To hear of his death yesterday after a long struggle against the debilitating effects of an illness that was an affront to his intelligence and imagination, was to be reminded of the marvellous contribution he made to the emancipation of the professional footballer.
There was widespread shock more than a quarter of a century ago when Blanchflower defied the directors of Tottenham who, in the attitude of the time, supported the theory that footballers, no matter what their status, should be seen and not heard.
It was an age of injustice in football; a pounds 20 per week maximum wage and the iniquitous retain and transfer system. In the eyes of his employers Blanchflower had committed the unpardonable sin of writing for a national newspaper; not ghosted garbage but, as befitted a scholar who frequently spoke about the joy of attending St Andrews University, all his own work, stylish and indicative of a superior mind.
As a result he was summoned to appear before men who were steadfastly opposed to the principle of free speech, especially when advocated by an uppity Ulsterman. Blanchflower's response was approximately a coarse alternative to saying that the Tottenham directors had the option of quickly leaving his presence. In spite of subsequent triumphs he was never forgiven.
The triumphs were many. By the time Bill Nicholson brought together the team who became the first in modern times to win the Double of League Championship and FA Cup, Blanchflower was already 35. The autumn of his career was enriched by the alliance he forged with Dave Mackay and the late John White, and made comfortable by the team's brilliant outrider, Cliff Jones.
In many respects Blanchflower was a loner. Socialising didn't suit him. He fled from an appearance on This is Your Life, saying, 'Nobody asked me'.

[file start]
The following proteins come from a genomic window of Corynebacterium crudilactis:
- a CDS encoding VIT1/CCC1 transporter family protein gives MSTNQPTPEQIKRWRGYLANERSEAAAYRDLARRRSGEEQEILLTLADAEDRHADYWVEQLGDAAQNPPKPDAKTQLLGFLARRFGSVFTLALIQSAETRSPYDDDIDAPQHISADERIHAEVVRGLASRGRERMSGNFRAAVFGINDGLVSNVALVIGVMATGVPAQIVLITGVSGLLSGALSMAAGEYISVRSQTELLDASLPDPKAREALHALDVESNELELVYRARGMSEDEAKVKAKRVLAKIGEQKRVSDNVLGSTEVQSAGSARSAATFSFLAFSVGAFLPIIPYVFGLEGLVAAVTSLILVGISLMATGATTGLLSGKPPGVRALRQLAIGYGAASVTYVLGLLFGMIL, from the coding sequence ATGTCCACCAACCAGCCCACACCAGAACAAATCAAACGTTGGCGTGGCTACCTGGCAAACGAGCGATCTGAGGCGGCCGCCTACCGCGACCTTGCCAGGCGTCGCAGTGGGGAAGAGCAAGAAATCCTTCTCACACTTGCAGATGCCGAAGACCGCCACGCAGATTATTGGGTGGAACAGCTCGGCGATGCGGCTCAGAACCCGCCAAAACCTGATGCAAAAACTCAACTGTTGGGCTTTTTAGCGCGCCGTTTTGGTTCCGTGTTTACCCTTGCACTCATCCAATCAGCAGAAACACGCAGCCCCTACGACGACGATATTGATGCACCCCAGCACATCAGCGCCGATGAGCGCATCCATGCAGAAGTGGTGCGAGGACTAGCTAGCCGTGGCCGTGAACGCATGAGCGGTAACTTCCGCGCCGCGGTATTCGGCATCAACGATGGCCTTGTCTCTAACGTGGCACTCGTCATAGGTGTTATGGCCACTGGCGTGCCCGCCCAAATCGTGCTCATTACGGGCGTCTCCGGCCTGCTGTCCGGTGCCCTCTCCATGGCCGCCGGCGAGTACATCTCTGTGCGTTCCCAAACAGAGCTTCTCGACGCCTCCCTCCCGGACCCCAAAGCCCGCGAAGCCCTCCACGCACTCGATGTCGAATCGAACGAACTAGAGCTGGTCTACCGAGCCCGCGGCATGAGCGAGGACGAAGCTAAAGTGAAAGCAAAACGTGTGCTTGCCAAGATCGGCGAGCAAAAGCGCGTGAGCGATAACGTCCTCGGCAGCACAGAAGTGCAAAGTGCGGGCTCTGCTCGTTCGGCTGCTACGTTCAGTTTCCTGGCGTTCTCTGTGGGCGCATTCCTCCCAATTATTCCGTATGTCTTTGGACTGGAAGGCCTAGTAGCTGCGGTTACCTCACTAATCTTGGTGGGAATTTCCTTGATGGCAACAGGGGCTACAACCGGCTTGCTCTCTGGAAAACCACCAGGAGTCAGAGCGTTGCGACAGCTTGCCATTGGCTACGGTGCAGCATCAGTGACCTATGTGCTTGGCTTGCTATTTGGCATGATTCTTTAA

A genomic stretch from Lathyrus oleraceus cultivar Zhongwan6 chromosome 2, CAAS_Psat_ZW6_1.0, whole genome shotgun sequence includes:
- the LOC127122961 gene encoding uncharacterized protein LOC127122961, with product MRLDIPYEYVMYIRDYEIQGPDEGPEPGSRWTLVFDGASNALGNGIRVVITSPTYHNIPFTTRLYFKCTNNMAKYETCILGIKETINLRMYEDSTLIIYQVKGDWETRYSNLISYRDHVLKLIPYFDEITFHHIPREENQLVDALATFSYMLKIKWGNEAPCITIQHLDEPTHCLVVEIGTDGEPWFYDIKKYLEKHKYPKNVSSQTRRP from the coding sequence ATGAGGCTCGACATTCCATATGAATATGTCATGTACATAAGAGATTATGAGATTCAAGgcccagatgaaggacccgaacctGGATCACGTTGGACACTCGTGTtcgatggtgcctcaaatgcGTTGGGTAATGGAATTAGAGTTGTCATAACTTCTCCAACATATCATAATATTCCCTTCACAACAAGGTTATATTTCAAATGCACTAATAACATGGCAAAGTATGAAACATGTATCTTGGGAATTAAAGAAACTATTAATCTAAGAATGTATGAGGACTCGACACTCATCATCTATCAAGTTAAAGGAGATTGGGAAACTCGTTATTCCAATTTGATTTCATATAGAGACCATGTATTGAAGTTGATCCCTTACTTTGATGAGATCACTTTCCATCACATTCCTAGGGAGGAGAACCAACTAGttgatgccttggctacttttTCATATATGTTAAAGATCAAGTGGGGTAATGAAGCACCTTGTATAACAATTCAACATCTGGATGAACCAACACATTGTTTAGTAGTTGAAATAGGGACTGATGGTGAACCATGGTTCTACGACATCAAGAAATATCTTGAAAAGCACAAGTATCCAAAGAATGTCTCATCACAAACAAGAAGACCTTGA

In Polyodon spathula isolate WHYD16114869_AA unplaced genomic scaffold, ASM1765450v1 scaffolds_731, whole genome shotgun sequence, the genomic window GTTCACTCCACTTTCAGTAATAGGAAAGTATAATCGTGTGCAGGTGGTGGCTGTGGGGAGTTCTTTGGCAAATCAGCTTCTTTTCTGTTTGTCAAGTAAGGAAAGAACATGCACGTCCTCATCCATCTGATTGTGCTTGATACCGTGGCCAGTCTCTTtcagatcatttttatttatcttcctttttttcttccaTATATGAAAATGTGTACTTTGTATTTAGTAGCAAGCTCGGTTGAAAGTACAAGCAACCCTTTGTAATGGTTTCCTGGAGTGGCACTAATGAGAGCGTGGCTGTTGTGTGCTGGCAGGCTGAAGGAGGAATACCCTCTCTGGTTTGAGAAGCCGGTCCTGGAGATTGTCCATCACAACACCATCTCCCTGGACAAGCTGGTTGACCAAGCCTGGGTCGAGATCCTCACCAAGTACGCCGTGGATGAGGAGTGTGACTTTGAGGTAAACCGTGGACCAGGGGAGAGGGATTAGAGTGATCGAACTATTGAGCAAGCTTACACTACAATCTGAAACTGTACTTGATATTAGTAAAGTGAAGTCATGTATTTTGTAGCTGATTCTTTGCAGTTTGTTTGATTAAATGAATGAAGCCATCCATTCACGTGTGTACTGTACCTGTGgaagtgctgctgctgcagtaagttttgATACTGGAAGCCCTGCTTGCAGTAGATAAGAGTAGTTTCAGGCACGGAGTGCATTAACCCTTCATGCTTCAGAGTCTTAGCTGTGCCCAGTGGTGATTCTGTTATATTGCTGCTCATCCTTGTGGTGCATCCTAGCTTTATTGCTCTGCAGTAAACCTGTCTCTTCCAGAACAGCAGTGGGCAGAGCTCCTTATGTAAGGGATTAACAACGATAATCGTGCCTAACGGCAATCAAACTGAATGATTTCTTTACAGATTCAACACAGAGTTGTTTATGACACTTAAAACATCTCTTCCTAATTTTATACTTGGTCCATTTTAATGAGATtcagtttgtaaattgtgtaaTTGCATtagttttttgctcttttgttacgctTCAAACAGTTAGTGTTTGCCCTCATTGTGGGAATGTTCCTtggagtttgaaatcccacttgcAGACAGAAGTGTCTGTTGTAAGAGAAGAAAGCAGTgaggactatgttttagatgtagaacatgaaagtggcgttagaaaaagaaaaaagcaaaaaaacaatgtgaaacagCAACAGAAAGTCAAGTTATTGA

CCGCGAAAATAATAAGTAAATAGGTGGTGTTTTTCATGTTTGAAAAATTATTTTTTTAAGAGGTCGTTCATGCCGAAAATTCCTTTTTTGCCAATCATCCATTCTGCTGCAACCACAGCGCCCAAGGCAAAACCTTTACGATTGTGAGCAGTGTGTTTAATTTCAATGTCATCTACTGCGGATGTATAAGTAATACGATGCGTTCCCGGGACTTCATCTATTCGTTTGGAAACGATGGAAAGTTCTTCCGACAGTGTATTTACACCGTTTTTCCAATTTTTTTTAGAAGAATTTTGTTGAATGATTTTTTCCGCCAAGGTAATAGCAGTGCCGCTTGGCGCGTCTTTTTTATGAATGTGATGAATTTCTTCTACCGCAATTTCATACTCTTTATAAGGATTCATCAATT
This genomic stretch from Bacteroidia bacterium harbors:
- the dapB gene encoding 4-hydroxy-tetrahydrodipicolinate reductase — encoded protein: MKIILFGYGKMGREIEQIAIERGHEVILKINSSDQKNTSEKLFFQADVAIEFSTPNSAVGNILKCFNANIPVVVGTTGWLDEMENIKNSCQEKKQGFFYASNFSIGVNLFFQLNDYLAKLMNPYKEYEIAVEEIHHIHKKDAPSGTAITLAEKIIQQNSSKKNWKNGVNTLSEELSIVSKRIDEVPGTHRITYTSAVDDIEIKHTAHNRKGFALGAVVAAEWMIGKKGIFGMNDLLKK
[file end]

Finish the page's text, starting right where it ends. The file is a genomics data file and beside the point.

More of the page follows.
Asked to describe the difference after joining Tottenham from Aston Villa in 1954, he said, 'At Tottenham the players are encouraged to pass the ball to each other'. When being presented to the Duke of Edinburgh before the 1961 FA Cup final he was asked to explain why Tottenham, unlike Leicester City, were not identified by names on their tracksuits. 'We know each other,' he smiled. On their way to taking the Cup-Winners' Cup in 1963, the first success by a British team in European competition, Tottenham might have gone down to an irretrievable defeat in Bratislava but for the brilliance and courage of their Scottish international goalkeeper, Bill Brown.
With the pressure increasing and Tottenham 2-0 down, Nicholson dispatched Blanchflower, who was unable to play, with instructions. 'Bill sent me down to encourage them,' he said, 'so I told Browny about the nightclub in the basement of our hotel.'
The final itself, against Atletico Madrid in Rotterdam, saw Tottenham without Mackay, their great driving force. In his team talk Nicholson made much of the opposition's strengths. Sensing a pessimistic mood, Blanchflower spoke up. 'Listen, you think they've got quick players. Well. Cliff Jones can catch pigeons. They've got hard players? When Maurice Norman (the tall, powerful centre-half) takes his teeth out he frightens the life out of me. Jimmy Greaves invents ways of scoring goals.' Nicholson told the team that they were on a generous bonus. Blanchflower wanted to discuss it. 'Don't you think it's enough?' Nicholson complained. 'It's fine,' Blanchflower said, 'but I'd like to discuss it.' Intelligently led by Blanchflower, who was only half fit, Tottenham won 5-1.
Liberated spirits deserve better than the bleakness that invaded Blanchflower's middle age. But nobody who saw him play or enjoyed the privilege of his company will forget what he was. A great player, a romantic. A disciple of the glory game.